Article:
The FDA prides itself, and rightly so, in being business neutral.  The FDA does not take business considerations into its deliberations on proposal by sponsors or in evaluation of data or anything else.  But there is a connection, fortunately or not, between the business world and the public health need for new antibiotics to fight resistant bacteria since new antibiotics must come from the pharmaceutical industry.  So, what does this have to do with the FDA?  That gets us to Trius and their IPO.

Trius was first established as Rx3 in 2004.  In late 2006 or early 2007, they became Trius Therapeutics and licensed an oxazolidinone (like Zyvox) antibiotic from Dong-A Pharmaceuticals in Korea.  In 2008 they embarked on Phase II trials in complicated skin infections for their drug (now called torezolid).  After their Phase II trials, Trius was faced with two problems. First, I’m sure their investors were thinking about some sort of exit – as in cash.  Second, Trius and their investors wanted to embark on Ph. III trials by establishing a partnership, by being bought by a larger company, or, by going to the public markets for financing.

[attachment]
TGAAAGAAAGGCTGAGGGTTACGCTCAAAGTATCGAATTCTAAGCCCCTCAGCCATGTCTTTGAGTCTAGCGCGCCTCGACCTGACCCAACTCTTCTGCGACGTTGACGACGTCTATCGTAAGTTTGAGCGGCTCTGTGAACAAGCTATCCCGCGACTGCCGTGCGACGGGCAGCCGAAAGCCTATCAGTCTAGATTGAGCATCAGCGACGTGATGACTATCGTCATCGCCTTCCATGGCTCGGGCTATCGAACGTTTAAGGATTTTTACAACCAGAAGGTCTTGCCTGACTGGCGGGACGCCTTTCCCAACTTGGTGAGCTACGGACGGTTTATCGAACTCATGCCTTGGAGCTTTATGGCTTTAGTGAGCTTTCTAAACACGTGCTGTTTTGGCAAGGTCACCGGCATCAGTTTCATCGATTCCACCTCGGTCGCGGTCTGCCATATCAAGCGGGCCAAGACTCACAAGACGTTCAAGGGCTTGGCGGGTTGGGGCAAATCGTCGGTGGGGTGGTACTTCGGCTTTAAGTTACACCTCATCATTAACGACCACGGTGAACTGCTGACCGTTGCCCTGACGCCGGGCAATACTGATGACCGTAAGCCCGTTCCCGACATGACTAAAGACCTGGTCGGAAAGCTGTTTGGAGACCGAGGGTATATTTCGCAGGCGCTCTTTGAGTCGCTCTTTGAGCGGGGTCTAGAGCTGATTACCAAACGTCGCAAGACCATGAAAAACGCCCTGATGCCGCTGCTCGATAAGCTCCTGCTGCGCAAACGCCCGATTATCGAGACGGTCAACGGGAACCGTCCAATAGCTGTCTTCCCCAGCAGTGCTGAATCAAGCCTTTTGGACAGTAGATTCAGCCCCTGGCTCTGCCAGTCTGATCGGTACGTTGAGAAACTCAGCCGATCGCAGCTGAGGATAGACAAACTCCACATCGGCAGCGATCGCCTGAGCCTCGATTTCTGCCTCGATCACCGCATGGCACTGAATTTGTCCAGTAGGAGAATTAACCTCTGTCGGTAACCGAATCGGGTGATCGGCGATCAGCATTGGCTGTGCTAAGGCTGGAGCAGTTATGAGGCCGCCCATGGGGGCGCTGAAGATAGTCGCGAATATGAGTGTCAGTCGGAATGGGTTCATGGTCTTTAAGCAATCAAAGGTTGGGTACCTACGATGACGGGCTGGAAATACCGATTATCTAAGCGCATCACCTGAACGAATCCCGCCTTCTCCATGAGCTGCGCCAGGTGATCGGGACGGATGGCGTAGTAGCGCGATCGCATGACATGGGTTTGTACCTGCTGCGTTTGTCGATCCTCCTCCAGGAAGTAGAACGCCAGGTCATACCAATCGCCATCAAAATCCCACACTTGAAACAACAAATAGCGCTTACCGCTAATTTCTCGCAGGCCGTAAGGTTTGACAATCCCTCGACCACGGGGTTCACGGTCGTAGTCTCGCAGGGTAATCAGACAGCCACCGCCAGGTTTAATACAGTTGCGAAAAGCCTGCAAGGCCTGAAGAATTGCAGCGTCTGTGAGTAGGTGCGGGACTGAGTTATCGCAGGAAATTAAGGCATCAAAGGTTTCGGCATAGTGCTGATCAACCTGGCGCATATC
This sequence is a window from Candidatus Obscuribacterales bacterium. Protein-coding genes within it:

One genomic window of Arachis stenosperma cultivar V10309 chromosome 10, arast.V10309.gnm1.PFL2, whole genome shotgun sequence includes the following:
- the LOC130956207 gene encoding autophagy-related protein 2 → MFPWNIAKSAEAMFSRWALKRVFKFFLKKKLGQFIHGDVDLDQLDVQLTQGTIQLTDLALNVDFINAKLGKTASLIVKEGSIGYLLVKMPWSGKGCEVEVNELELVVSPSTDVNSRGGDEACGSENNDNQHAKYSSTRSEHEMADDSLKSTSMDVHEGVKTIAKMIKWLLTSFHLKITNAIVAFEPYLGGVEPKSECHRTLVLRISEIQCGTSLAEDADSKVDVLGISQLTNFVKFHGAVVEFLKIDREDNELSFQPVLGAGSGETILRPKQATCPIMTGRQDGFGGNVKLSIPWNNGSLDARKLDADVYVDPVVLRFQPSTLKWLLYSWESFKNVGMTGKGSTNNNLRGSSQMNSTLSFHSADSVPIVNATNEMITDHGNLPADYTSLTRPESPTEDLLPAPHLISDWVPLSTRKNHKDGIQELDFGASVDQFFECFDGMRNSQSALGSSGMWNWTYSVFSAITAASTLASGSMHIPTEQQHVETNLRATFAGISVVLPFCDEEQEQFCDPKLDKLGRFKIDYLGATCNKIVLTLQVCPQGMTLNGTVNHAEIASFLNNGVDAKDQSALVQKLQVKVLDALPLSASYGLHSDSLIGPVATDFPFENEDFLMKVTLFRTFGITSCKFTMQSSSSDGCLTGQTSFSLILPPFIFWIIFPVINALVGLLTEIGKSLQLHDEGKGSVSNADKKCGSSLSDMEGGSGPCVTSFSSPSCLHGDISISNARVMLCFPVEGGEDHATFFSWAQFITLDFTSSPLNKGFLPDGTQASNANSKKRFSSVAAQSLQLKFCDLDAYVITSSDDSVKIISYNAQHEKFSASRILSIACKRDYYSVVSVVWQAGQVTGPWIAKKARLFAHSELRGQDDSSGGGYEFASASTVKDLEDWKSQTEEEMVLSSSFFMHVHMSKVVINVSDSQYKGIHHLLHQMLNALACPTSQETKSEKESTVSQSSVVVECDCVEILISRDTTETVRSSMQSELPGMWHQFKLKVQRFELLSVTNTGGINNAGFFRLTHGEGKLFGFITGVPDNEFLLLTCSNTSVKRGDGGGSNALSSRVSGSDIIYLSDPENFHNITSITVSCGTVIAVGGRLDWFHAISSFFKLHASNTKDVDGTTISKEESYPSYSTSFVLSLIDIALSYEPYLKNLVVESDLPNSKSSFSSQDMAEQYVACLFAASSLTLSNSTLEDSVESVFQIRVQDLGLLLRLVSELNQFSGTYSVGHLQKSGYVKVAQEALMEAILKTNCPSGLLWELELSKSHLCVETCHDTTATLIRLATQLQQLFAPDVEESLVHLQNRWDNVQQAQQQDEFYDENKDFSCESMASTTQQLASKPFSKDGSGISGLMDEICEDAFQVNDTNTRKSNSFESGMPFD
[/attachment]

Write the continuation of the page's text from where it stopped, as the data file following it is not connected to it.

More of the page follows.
In my personal opinion, their Phase II trials were not designed to convince potential partners. A very large majority of patients enrolled had abscesses. The FDA and others are not sure antibiotics play a major role in curing this disease since the abscesses can be and are treated surgically.  Trius also failed to include a comparator antibiotic such as Zyvox, which would be their major competitor, in the trial.  So one cannot judge how torezolid stacks up against the competition.

So, Trius ends up having to go to the public markets for financing for their proposed Phase III trials.  This occurs at a bad time.  The markets, as everyone can see, are not at their most welcoming to new entrants these days.  And, just as Trius was about to pull the trigger on their IPO, the FDA decided that they did not know how sponsors should even conduct phase III trials in skin infections, the indication being sought by Trius for torezolid.   While the FDA sorted out the issues they (but no one else) had with skin infection trials, Trius was forced to pull its IPO since without a regulatory path forward, no one was going to invest.  Well, the FDA seems to now have sorted out its problems and will issue guidance on skin infection trials in the near future.  Trius has negotiated a phase III trial design that is currently acceptable to the FDA.  So Trius restarted its IPO process. But, the FDA has been giving mixed signals lately.  As recently as the August 2-3 workshop on clinical trial design and conduct, the FDA indicated that very tight non-inferiority margins might be required – but this is not what Trius had negotiated with the FDA.  These kinds of confusing statements had everyone in an uproar.  The investors voted with their feet.  The proposed stock price for Trius’ IPO went from $14 to $5.  They raised $50 million.  I’m sure this is much less than they originally anticipated in 2009.